Using Party For Bestiality
Sometimes when activists of the New Patriotic Party (NPP) and National Democratic Congress (NDC) discuss violence perpetrated against party members over differences, they do so as if violence is intrinsic to party organisation. Some of the discourses and name callings make intra-party violence look healthy and desirable.
Some discussants often take their contributions to sickening levels and become irritants by their lack of sensitivity to the fact that they are addressing issues that touch at the core of democracy.
Violence in any manifestation cannot be ‘afisem’, neither ‘aponkye ntokwa’, because anytime violence is displayed by party supporters, the national interest is undermined. More important, the resort to the use of deadly weapons because of political differences or preferences can never be part of the democratic ethos and the principle of choice or alternatives.
But activists and supporters of the leading political parties could talk about intra-party violence in such patronising manner because our governments and coercive institutions of state have since January 7, 1993, looked on helplessly and haplessly as hoodlums take innocent citizens hostage. We have always tended to clothe such bestial acts under the guise of internal party activism, but violence can never be part of the democratic ethos.
Last week, there was violence at the NPP head office where two supposedly loyal party supporters were ready to tear each other apart with machetes because of disagreement over certain developments. And from the camp of the NDC, there were reports of violence over constituency elections in Obuasi and Asokwa, a suburb of Kumasi. The NDC has recorded a number of violent attacks at its party head office due to misunderstanding, including where an activist and serial caller, Dr Asemfoforo, nearly lost his life. There was also the harrowing experience of Dr Obed Asamoah, former National Chairman (NDC), when the party met at Koforidua, leading to the splintering of the party. There were allegations of violence in the period that Ghanaians jockingly and euphemistically refer to as the period of the FONKAR-GAME.
Returning to the NPP where the violence was triggered by an administrative instruction for a staff member to proceed on part of an expansive accumulated leave, that ordinarily should not spark violence or any misunderstanding at all since that should be routine. Perhaps one may argue that the timing was wrong or inappropriate. The three months from August to October this year is a very critical period for the NPP and will require all available human resources to be harnessed to prosecute the agenda of the party. One may, therefore, be tempted to agree with those who felt it was a bad period to ask the party’s director of communications to proceed on leave when his services may be badly needed to reach out to the diverse publics and stakeholders in the processes of electing a presidential candidate for the party.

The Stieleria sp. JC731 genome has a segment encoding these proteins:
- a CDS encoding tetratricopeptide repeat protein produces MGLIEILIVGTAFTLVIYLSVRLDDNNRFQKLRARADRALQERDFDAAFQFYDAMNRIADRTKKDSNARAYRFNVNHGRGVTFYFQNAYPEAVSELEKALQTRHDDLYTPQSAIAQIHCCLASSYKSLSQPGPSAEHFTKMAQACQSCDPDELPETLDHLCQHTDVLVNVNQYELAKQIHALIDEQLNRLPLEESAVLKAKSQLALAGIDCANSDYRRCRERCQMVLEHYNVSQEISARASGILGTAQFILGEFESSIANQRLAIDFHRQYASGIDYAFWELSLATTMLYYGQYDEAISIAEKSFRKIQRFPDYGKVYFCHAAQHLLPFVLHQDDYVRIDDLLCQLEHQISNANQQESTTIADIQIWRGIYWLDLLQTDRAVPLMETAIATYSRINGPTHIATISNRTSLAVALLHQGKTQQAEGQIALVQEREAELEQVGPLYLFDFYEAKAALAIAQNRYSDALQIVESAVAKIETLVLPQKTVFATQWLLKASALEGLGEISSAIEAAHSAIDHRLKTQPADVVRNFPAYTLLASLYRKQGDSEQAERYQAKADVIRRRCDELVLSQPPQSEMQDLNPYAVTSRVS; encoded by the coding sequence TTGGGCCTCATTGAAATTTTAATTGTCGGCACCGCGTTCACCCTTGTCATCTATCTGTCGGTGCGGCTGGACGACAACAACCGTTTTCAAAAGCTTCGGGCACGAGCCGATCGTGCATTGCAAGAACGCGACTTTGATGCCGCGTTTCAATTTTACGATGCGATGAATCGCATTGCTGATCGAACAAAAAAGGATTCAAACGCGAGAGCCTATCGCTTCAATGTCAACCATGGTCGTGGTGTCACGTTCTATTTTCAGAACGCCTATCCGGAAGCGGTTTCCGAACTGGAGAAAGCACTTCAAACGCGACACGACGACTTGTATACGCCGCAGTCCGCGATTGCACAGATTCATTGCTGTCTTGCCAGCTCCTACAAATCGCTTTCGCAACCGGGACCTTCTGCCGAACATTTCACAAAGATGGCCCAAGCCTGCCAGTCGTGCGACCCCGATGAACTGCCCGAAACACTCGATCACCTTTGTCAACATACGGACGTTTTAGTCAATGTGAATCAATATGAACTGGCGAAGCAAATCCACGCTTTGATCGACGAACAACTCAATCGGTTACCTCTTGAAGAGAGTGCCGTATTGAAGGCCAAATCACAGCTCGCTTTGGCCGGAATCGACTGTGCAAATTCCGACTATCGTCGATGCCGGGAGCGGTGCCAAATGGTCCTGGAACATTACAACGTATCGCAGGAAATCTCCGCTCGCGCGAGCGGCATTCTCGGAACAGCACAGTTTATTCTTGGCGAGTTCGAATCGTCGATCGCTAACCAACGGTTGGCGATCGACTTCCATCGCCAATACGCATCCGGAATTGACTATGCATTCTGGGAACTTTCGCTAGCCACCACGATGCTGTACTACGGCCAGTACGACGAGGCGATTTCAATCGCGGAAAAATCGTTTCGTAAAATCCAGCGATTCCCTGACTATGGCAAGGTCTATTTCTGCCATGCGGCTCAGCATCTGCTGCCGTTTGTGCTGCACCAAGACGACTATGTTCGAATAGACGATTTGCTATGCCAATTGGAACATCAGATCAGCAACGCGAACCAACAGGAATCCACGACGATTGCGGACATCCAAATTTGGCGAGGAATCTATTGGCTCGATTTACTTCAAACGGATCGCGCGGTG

But whether you are with those who gave the directive or those against it, for whatever reason, the deployment of machetes and guns cannot be the means to resolve any disagreements. Democracy is about free choice and alternatives, not might or force. We must, thus, come to the understanding that violence and brutish force are no elements of democracy.
We have to entrench the principle of tolerance, open discourse, debate and the necessity to agree to disagree if we want our democracy to grow. There is nothing positive about sticking to our positions and still claiming to be open and democratic. Politics must not be built on mutual hatred and mistrust, but openness and transparency.
Therefore, we must begin to deal decisively with all acts of violence and vandalism involving deviant youth within the NPP and NDC, which in the past had gone unpunished. The situation where our security institutions, especially personnel of the Ghana Police Service, sometimes view such crimes as internal party matters and where at other times attempts by the police to act are thwarted by party officials must end. More critically, since such deviants are known within the party circles, they must be disowned and shamed to serve as deterrents.
As our elders maintain, the anger of the lizard is not so much directed at the one who shoots it as the one who praises its killer as a great marksman. Those using violent and deviant acts to promote their political agenda must be exposed, but those who project them in glorious and laudatory terms must equally be condemned and detested like vermin. These commentators compromise such bestial acts and abuse the sensibility and sensitivity of true democrats and innocent Ghanaians. Let us do away with the bestiality in the name of party politics.